Are AI agents the next big thing in the generative race?

SOURCE: Tech Brew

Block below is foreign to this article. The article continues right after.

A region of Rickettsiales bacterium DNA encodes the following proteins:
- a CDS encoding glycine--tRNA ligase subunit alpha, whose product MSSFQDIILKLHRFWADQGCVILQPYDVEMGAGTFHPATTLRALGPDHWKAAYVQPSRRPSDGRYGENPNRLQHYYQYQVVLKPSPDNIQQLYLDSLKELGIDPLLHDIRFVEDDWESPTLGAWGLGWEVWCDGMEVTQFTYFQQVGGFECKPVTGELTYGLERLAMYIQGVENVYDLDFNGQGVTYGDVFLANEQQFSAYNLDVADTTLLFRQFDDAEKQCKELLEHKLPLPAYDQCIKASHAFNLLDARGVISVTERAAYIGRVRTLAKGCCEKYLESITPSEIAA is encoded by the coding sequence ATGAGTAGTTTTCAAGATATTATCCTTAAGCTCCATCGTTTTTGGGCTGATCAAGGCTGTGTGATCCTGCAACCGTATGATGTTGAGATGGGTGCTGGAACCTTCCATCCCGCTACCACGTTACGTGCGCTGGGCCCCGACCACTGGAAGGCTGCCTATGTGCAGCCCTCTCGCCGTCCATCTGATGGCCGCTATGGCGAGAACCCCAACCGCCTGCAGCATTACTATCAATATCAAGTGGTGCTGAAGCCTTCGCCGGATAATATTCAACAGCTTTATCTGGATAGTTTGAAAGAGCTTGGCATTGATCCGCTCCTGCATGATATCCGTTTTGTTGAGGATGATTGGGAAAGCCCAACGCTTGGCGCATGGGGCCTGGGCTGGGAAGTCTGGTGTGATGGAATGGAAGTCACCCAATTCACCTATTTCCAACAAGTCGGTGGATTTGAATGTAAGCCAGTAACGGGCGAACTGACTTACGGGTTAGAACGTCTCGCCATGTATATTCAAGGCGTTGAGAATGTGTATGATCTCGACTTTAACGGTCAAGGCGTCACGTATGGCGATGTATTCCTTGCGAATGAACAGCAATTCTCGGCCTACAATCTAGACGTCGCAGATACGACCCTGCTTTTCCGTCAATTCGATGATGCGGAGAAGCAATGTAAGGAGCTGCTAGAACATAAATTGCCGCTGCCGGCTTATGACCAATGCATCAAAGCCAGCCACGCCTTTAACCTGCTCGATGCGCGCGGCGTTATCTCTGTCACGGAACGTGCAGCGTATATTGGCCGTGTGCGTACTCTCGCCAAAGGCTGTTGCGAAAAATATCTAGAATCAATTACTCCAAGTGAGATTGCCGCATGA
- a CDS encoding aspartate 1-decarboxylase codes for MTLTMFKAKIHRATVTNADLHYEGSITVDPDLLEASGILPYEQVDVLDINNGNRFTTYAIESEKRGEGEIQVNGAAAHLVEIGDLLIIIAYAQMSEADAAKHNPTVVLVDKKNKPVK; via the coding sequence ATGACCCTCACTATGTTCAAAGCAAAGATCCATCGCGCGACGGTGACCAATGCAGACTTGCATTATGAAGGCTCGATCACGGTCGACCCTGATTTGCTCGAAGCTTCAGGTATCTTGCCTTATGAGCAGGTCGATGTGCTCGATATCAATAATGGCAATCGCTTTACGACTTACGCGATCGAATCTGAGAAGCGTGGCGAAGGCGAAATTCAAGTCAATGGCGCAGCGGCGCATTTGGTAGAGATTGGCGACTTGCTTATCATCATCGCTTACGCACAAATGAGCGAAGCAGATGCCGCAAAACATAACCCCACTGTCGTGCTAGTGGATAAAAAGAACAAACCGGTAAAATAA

Last year, researchers from Google and Stanford University populated a virtual village with about two-dozen ChatGPT-powered characters. The Sims-like personas could remember their roles, go on dates, challenge each other to competitions; they even coordinated to throw a Valentine’s Day party. Believe it or not, this sleepy little AI town held some clues about a new stage in the generative AI hype cycle. Tech giants and startups alike are increasingly thinking about how large language models (LLMs) can move beyond chatbots and into autonomous “agents” that can perform tasks on their own accord. More than just answering questions and proffering information, this new crop of systems tap LLMs to actually complete multi-step actions, from developing software to booking flights. While the tech is still relatively nascent, it’s progressed in the past year. Google DeepMind recently unveiled an AI agent called SIMA that was trained on 3D video games, including something called Goat Simulator 3, to handle around 600 skills, from navigating the games to opening menus, demonstrating what the research arm called “the potential to develop a new wave of generalist, language-driven AI agents.” Another company called Cognition AI grabbed tech workers’ attention with its claim that it had created “the world’s first fully autonomous AI software engineer,” Devin. Beyond just generating snippets of code, the startup says Devin can plan and deploy programs throughout the entire development process.

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